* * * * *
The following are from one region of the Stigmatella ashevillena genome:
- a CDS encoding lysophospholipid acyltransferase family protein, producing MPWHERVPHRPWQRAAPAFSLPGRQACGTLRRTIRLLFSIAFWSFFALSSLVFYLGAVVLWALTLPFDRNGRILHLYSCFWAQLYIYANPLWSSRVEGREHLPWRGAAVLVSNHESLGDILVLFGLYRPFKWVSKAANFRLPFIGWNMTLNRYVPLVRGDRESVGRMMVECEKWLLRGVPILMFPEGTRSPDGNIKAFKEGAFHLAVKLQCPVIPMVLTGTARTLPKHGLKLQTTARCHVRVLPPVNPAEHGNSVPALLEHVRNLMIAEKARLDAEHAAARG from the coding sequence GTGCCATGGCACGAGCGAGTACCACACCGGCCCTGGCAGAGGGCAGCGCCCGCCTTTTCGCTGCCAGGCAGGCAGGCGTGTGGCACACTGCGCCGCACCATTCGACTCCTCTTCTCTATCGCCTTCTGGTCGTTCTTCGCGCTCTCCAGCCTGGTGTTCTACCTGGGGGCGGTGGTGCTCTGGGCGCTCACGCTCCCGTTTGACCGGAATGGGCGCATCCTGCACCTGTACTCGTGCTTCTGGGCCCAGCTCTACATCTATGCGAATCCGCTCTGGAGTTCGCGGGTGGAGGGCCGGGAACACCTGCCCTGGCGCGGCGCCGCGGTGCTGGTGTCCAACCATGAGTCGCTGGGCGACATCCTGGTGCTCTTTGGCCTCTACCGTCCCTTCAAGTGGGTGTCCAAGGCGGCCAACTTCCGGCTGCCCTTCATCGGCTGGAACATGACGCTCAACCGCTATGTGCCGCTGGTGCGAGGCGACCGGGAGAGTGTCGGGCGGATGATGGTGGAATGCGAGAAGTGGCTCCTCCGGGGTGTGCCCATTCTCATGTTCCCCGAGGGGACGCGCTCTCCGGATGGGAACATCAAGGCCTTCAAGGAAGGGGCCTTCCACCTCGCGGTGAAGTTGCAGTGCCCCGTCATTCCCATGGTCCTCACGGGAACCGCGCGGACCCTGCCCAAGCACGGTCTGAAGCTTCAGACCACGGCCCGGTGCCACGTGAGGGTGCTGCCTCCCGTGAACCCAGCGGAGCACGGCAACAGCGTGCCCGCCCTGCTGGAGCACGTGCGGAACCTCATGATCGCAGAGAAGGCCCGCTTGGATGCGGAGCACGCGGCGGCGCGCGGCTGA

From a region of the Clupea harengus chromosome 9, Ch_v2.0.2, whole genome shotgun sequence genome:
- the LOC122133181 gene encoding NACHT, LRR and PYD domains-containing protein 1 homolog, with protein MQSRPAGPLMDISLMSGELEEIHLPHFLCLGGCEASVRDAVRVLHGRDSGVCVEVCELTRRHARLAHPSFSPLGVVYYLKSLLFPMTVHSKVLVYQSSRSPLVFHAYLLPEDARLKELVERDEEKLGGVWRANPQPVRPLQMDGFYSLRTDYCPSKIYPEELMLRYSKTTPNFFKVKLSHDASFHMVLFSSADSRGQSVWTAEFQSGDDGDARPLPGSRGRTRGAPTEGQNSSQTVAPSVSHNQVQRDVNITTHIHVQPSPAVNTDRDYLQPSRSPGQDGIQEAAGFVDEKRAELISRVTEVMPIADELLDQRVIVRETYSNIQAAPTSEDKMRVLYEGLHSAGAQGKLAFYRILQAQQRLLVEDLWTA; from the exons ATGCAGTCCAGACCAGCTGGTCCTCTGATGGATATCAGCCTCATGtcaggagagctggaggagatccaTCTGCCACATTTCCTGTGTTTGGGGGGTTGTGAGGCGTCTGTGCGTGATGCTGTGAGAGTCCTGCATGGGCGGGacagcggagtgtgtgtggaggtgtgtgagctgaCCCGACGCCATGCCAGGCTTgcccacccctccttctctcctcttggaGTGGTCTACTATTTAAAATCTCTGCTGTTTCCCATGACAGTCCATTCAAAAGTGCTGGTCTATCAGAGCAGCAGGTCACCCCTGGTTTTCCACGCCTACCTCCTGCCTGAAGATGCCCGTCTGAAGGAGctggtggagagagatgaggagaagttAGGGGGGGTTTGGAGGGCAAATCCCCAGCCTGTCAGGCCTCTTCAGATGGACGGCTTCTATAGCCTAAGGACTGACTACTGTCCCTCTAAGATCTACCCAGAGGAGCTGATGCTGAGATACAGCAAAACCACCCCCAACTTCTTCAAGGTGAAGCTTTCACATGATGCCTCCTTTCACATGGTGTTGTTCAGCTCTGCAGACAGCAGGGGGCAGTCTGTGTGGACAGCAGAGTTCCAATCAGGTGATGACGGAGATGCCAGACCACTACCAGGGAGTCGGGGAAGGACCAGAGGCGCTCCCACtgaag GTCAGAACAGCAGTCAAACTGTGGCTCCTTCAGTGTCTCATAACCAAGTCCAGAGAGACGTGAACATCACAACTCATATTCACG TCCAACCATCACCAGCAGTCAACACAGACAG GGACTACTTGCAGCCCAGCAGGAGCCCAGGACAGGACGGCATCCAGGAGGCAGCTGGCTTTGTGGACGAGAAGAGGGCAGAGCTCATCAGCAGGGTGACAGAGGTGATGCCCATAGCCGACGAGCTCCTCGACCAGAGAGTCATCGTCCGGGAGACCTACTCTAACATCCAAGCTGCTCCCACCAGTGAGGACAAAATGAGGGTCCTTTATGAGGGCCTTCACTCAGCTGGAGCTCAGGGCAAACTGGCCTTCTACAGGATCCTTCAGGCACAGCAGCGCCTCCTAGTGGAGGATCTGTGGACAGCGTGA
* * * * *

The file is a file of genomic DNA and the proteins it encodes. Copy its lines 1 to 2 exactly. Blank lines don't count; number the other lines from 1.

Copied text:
The following are from one region of the Stigmatella ashevillena genome:
- a CDS encoding lysophospholipid acyltransferase family protein, producing MPWHERVPHRPWQRAAPAFSLPGRQACGTLRRTIRLLFSIAFWSFFALSSLVFYLGAVVLWALTLPFDRNGRILHLYSCFWAQLYIYANPLWSSRVEGREHLPWRGAAVLVSNHESLGDILVLFGLYRPFKWVSKAANFRLPFIGWNMTLNRYVPLVRGDRESVGRMMVECEKWLLRGVPILMFPEGTRSPDGNIKAFKEGAFHLAVKLQCPVIPMVLTGTARTLPKHGLKLQTTARCHVRVLPPVNPAEHGNSVPALLEHVRNLMIAEKARLDAEHAAARG from the coding sequence GTGCCATGGCACGAGCGAGTACCACACCGGCCCTGGCAGAGGGCAGCGCCCGCCTTTTCGCTGCCAGGCAGGCAGGCGTGTGGCACACTGCGCCGCACCATTCGACTCCTCTTCTCTATCGCCTTCTGGTCGTTCTTCGCGCTCTCCAGCCTGGTGTTCTACCTGGGGGCGGTGGTGCTCTGGGCGCTCACGCTCCCGTTTGACCGGAATGGGCGCATCCTGCACCTGTACTCGTGCTTCTGGGCCCAGCTCTACATCTATGCGAATCCGCTCTGGAGTTCGCGGGTGGAGGGCCGGGAACACCTGCCCTGGCGCGGCGCCGCGGTGCTGGTGTCCAACCATGAGTCGCTGGGCGACATCCTGGTGCTCTTTGGCCTCTACCGTCCCTTCAAGTGGGTGTCCAAGGCGGCCAACTTCCGGCTGCCCTTCATCGGCTGGAACATGACGCTCAACCGCTATGTGCCGCTGGTGCGAGGCGACCGGGAGAGTGTCGGGCGGATGATGGTGGAATGCGAGAAGTGGCTCCTCCGGGGTGTGCCCATTCTCATGTTCCCCGAGGGGACGCGCTCTCCGGATGGGAACATCAAGGCCTTCAAGGAAGGGGCCTTCCACCTCGCGGTGAAGTTGCAGTGCCCCGTCATTCCCATGGTCCTCACGGGAACCGCGCGGACCCTGCCCAAGCACGGTCTGAAGCTTCAGACCACGGCCCGGTGCCACGTGAGGGTGCTGCCTCCCGTGAACCCAGCGGAGCACGGCAACAGCGTGCCCGCCCTGCTGGAGCACGTGCGGAACCTCATGATCGCAGAGAAGGCCCGCTTGGATGCGGAGCACGCGGCGGCGCGCGGCTGA